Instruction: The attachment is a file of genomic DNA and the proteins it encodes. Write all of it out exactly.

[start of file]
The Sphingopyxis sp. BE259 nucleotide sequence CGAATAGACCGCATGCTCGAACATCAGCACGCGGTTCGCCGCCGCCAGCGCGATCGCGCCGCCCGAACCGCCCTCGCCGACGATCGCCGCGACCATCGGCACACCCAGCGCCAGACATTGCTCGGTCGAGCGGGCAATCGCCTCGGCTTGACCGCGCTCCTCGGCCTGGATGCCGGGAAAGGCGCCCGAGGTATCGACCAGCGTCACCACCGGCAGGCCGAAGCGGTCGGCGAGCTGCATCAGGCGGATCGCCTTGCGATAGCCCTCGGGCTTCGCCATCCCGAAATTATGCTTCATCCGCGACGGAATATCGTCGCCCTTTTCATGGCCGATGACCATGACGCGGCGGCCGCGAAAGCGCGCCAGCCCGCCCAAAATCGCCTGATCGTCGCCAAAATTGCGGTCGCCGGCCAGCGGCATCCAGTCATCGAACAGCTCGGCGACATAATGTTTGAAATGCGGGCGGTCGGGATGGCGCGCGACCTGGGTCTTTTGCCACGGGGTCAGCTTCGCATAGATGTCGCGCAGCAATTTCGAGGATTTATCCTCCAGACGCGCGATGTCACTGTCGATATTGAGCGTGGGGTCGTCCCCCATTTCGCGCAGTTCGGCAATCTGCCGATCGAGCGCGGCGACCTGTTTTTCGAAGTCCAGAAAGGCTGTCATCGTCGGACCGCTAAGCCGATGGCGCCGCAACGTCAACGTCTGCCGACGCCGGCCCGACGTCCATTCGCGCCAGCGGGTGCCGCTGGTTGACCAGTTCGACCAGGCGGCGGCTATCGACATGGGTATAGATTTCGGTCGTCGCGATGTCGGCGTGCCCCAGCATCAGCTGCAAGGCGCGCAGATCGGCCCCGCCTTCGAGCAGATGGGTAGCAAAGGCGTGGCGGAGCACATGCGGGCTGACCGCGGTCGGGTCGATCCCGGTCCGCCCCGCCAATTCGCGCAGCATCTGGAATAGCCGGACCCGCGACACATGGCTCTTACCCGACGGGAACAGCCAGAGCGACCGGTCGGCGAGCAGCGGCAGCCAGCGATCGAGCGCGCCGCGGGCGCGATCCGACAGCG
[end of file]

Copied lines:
The Sphingopyxis sp. BE259 nucleotide sequence CGAATAGACCGCATGCTCGAACATCAGCACGCGGTTCGCCGCCGCCAGCGCGATCGCGCCGCCCGAACCGCCCTCGCCGACGATCGCCGCGACCATCGGCACACCCAGCGCCAGACATTGCTCGGTCGAGCGGGCAATCGCCTCGGCTTGACCGCGCTCCTCGGCCTGGATGCCGGGAAAGGCGCCCGAGGTATCGACCAGCGTCACCACCGGCAGGCCGAAGCGGTCGGCGAGCTGCATCAGGCGGATCGCCTTGCGATAGCCCTCGGGCTTCGCCATCCCGAAATTATGCTTCATCCGCGACGGAATATCGTCGCCCTTTTCATGGCCGATGACCATGACGCGGCGGCCGCGAAAGCGCGCCAGCCCGCCCAAAATCGCCTGATCGTCGCCAAAATTGCGGTCGCCGGCCAGCGGCATCCAGTCATCGAACAGCTCGGCGACATAATGTTTGAAATGCGGGCGGTCGGGATGGCGCGCGACCTGGGTCTTTTGCCACGGGGTCAGCTTCGCATAGATGTCGCGCAGCAATTTCGAGGATTTATCCTCCAGACGCGCGATGTCACTGTCGATATTGAGCGTGGGGTCGTCCCCCATTTCGCGCAGTTCGGCAATCTGCCGATCGAGCGCGGCGACCTGTTTTTCGAAGTCCAGAAAGGCTGTCATCGTCGGACCGCTAAGCCGATGGCGCCGCAACGTCAACGTCTGCCGACGCCGGCCCGACGTCCATTCGCGCCAGCGGGTGCCGCTGGTTGACCAGTTCGACCAGGCGGCGGCTATCGACATGGGTATAGATTTCGGTCGTCGCGATGTCGGCGTGCCCCAGCATCAGCTGCAAGGCGCGCAGATCGGCCCCGCCTTCGAGCAGATGGGTAGCAAAGGCGTGGCGGAGCACATGCGGGCTGACCGCGGTCGGGTCGATCCCGGTCCGCCCCGCCAATTCGCGCAGCATCTGGAATAGCCGGACCCGCGACACATGGCTCTTACCCGACGGGAACAGCCAGAGCGACCGGTCGGCGAGCAGCGGCAGCCAGCGATCGAGCGCGCCGCGGGCGCGATCCGACAGCG